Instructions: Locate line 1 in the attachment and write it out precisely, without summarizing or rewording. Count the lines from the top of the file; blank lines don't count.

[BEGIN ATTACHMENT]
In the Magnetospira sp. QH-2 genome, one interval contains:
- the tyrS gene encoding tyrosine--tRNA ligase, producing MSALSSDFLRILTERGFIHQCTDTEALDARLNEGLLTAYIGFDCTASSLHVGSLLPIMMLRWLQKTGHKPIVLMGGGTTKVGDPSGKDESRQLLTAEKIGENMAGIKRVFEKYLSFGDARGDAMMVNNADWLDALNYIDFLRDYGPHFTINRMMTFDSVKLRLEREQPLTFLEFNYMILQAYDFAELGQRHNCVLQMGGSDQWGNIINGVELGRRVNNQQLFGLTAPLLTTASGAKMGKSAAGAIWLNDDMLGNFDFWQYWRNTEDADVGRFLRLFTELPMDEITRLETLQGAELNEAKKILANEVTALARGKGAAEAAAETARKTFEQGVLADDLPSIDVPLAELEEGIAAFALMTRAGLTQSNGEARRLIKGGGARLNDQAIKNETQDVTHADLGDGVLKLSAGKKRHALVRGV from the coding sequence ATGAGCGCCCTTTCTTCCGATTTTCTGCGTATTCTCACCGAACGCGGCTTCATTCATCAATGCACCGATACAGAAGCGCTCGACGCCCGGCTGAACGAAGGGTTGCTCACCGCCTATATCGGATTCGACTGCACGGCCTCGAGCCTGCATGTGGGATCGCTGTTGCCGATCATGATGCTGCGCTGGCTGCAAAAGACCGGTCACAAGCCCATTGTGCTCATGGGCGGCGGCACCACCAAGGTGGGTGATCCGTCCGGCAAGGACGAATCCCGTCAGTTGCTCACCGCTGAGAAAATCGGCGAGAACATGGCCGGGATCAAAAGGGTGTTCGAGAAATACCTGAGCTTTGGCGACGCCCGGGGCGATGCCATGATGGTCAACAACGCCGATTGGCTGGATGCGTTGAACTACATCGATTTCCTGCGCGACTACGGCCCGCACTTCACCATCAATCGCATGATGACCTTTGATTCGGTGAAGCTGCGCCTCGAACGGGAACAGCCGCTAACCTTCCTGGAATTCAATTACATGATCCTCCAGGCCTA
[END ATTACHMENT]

In the Magnetospira sp. QH-2 genome, one interval contains: